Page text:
Didion began writing The Year of Magical Thinking, a narrative of her response to the death of her husband and severe illness of their daughter, Quintana, on October 4, 2004, and finished the manuscript 88 days later on New Year’s Eve. She went on a book tour following the release of this memoir, doing many readings and interviews to promote it. She has said that she found the process very therapeutic during her period of mourning.
Her daughter, Quintana, would later die and Didion would be left without any children or a husband.
It’s not these hardships that make Didion such an icon, but her response to them. Anyone who has lost a loved one, should only read The Year of Magical Thinking. Anyone who has moved to a new city, been twenty-one or twenty-two and twenty-three should read Goodbye To All That. Because these are essays written from the soul and are the only ones that can truly heal it.
On that note, please take today and explore the depths of Didion’s mind. Her heart and soul radiates from her words and if anyone’s going to protect you through the hardships of life, it’s Joan.
“I think we are well advised to keep on nodding terms with the people we used to be, whether we find them attractive company or not. Otherwise they turn up unannounced and surprise us, come hammering on the mind’s door at 4 a.m. of a bad night and demand to know who deserted them, who betrayed them, who is going to make amends.”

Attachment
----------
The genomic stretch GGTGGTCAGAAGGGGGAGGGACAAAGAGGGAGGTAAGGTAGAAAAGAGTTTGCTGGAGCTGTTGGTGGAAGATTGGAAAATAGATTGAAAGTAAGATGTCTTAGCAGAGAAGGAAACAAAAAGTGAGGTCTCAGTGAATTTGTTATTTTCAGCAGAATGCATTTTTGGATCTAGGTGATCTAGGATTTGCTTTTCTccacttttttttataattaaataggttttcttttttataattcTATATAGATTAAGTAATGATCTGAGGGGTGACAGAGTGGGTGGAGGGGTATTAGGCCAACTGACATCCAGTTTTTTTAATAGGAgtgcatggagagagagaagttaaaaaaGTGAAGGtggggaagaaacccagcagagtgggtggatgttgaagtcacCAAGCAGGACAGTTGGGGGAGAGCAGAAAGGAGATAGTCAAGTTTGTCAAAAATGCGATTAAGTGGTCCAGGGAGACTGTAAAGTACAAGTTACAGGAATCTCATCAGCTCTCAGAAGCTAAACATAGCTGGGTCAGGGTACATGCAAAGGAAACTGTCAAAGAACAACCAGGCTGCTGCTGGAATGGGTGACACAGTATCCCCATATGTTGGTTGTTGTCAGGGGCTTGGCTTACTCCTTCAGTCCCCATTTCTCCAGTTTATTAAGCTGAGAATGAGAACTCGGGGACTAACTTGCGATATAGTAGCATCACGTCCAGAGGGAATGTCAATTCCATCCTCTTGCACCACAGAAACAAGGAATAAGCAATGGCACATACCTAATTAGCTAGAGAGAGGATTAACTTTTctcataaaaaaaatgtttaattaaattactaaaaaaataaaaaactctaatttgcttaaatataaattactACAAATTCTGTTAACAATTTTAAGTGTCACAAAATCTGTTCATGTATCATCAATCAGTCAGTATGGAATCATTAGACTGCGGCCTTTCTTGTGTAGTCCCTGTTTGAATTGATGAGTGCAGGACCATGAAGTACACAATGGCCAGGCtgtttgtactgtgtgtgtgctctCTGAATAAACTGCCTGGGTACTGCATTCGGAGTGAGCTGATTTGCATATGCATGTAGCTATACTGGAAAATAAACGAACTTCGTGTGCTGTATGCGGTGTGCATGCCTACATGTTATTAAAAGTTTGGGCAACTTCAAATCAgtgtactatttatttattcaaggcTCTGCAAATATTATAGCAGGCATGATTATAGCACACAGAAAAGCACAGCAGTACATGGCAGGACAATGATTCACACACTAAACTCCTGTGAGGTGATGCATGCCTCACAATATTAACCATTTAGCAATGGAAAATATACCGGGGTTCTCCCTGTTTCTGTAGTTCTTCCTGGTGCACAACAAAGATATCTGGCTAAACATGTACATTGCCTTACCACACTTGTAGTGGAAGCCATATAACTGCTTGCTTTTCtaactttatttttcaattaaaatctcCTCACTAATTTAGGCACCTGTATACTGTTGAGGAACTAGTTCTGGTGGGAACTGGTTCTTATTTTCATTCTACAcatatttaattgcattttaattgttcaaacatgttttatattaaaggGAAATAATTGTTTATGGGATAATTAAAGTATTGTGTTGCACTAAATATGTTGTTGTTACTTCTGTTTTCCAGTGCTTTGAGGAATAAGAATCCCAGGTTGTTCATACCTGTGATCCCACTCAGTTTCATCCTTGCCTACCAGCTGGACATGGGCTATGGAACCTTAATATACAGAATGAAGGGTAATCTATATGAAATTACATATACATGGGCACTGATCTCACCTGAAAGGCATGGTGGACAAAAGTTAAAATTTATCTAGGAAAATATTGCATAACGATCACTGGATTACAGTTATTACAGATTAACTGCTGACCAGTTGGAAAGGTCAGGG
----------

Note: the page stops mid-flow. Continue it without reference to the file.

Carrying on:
“Character — the willingness to accept responsibility for one’s own life — is the source from which self-respect springs.”
“A single person is missing for you, and the whole world is empty.”
“You have to pick the places you don’t walk away from.”
“That was the year, my twenty-eighth, when I was discovering that not all of the promises would be kept, that some things are in fact irrevocable and that it had counted after all, every evasion and every procrastination, every mistake, every word, all of it.”
“To free us from the expectations of others, to give us back to ourselves–there lies the great, singular power of self-respect.”
“Innocence ends when one is stripped of the delusion that one likes oneself.”
“I closed the box and put it in a closet.
There is no real way to deal with everything we lose.”